Two ethics opinions: one good, one bad, but both reveal systemic problems.

So, New York and Florida. Interestingly, those states have been bookends of our nation’s problems with COVID-19 and with fighting it. New York got hit very badly early, given the concentrated nature of its population centers, but then engaged in a very serious effort of taking the virus very seriously and managed to significantly flatten its curve. Florida’s government ignored and downplayed the situation, and now is experiencing horrible daily numbers and now has overall numbers of cases and deaths that are worse than New York’s. The two states contrasting efforts though still combine to tell a large part of the problem plaguing the United States when it comes to the pandemic — the lack of a coordinated national strategy because we have an incompetent and dysfunctional federal executive.

Two recent developments in ethics opinions from each state also offer contrasting approaches to issuing ethics opinions, contrasting results, and combine to tell part of the larger story of issues plaguing the profession as a whole.

First, let’s start with New York State Bar Association Op. 1200 which is good on procedure but bad on outcome. This opinion addresses application of New York’s RPC 5.7 and the combination of legal services and wealth management services. It was issued after what would appear to be the traditional, efficient, process of receiving a written request for an opinion, having a committee meet and deliberate, and then issuing a written opinion.

The answer it gives to the question whether the same lawyer can render legal services to a client and, through another entity, provide wealth management services to the same person is baffling. Despite the clear rationale for a why a rule like RPC 5.7 exists and, despite the fact that RPC 1.7 should provide for the ability for a waiver of such a conflict, the answer provided is that the conflict is so severe as to be unwaivable. And the only real explanation that is proffered for why is that the lawyer is simply going to be making too much more money from the provision of the wealth management services than from the provision of legal services. Maddening because of all that implies about not only evaluating the conflict rules but how it can justify other assumptions raising questions about a number of other ethics rules that operate under the assumption that lawyers can do the right thing in terms of representing their clients ethically even when it is in conflict with their own financial interests.

Next comes Florida where there exists a proposed ethics opinion waiting on action by the Florida Supreme Court. Technically, it isn’t an ethics opinion as it comes from the Florida Bar Standing Committee on the Unauthorized Practice of Law, but given the relationship to RPC 5.5, that’s a bit of a tomato/tomahto situation.

Now, procedurally it is nightmarish. To get to the point of even issuing the opinion, they held what for all intents and purposes looks like the equivalent of a trial. Sworn witnesses and all. Even after that, it still has to be approved by someone else. Substantively, proposed Florida Advisory Op. 2019-4, would be good because it would conclude that a New Jersey-licensed lawyer who had retired from his job, moved to Florida, and then took a new job for a New Jersey company would not be engaged in UPL if he continued to reside and work in Florida (where he was not licensed) and advised the New Jersey employer about federal law issues.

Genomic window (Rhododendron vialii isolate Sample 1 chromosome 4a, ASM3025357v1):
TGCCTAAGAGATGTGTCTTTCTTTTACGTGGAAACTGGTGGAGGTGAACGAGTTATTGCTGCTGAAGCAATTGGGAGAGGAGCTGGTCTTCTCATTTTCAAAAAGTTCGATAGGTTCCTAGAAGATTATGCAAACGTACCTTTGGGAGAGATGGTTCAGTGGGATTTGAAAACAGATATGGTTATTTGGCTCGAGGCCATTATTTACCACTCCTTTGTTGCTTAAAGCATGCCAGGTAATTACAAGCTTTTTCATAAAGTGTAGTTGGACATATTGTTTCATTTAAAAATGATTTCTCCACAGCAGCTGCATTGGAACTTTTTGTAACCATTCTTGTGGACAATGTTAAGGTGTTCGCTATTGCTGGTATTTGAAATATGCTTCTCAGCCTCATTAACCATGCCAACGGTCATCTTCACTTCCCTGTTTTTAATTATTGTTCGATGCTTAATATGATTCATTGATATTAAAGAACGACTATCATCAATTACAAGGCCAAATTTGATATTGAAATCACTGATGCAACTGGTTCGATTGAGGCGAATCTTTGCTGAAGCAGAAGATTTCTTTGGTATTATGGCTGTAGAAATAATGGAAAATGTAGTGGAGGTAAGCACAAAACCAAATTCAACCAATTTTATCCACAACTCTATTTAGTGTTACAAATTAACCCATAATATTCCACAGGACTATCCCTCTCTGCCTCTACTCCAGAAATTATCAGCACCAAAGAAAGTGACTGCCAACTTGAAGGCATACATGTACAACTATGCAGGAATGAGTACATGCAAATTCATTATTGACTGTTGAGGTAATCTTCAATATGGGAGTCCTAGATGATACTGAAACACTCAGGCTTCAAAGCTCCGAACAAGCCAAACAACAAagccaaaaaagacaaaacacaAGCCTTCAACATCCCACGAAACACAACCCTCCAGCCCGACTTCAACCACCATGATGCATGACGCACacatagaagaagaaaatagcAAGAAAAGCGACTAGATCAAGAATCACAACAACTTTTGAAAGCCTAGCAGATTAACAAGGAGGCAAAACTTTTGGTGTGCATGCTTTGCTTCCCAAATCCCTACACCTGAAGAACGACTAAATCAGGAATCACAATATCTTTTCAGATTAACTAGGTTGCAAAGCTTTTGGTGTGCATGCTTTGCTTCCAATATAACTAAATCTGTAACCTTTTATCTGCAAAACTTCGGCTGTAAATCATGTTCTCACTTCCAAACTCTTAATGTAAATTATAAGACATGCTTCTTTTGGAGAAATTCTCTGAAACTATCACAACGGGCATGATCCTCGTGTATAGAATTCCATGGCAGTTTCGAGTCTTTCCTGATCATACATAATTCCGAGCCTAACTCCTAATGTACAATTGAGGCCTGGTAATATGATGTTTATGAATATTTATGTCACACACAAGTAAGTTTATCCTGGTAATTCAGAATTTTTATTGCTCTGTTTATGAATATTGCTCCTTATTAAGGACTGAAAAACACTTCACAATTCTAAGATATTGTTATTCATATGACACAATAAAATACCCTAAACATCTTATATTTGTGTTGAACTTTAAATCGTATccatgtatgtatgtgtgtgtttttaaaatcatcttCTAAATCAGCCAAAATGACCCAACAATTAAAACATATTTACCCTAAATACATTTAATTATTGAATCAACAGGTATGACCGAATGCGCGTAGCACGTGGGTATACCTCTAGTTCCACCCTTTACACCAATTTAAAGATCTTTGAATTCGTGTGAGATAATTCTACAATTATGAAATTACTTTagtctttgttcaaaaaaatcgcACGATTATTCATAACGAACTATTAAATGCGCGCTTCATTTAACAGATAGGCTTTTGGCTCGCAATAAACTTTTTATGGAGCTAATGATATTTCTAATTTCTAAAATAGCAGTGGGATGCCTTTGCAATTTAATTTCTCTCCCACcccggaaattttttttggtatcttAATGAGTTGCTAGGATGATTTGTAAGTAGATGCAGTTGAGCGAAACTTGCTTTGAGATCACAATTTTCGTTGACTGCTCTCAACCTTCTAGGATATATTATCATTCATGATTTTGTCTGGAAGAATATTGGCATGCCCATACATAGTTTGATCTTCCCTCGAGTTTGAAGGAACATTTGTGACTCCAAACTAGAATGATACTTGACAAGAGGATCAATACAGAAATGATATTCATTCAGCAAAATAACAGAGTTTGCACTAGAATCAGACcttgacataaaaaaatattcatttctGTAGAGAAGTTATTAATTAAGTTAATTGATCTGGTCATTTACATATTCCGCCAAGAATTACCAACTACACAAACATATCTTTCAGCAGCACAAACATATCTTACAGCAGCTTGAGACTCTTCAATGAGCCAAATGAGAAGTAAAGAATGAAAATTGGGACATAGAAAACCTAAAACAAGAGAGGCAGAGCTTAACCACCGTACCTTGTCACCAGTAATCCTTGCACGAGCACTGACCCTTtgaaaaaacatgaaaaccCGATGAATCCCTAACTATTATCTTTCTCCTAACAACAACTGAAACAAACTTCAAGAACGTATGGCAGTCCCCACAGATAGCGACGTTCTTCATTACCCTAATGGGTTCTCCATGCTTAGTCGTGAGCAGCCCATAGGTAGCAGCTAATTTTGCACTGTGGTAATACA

Now, it is an opinion that shouldn’t be necessary at all for a few reasons, including that if all that is occurring is advising about federal law issues, then Model Rule 5.5(d)’s language should pretty straightforwardly and clearly allow that activity. Unfortunately, Florida curiously does not have that language in its rules and does not appear willing to facially admit the underpinnings of federalism and the Supremacy Clause that require that result. And, even if the question had been about general work for the New Jersey company remotely, it shouldn’t take the equivalent of a trial to figure out that the answer should be that no UPL takes place.

This may all have been less clear to the profession before the pandemic, but during (and if we ever get to a point of “post”) the pandemic it should be painfully clear that the physical presence alone of a lawyer in a particular location should not be dispositive of whether UPL is occurring.

For what it is worth, my proposal for a practical solution to the question of UPL in modern practice that would still allow for things that truly should be regulated to be regulated would be as follows:

There should be a uniformly used “totality of the circumstances/most substantial connection”-style test that evaluates:

  1. where the lawyer is located
  2. where the client is located
  3. if there is a contemplated legal proceeding (or other matter involved such as commercial transaction or closing) where that is located or expected to be located; and
  4. what state’s law would govern in such a proceeding (or other matter).

And, unless the majority of those factors involve a state where the lawyer is not licensed then it simply isn’t UPL.

If my math is correct that would mean that as long as any 2 of the factors touched the lawyer’s state of licensure, then the lawyer is free and clear (or stated differently, unless 3 of the 4 involve a state where the lawyer isn’t licensed, then the lawyer is free and clear).

And, there would still have to be a continued exception acknowledged for purely federal law situations.

Frustrations with Formal Ethics Opinion 2017-F-164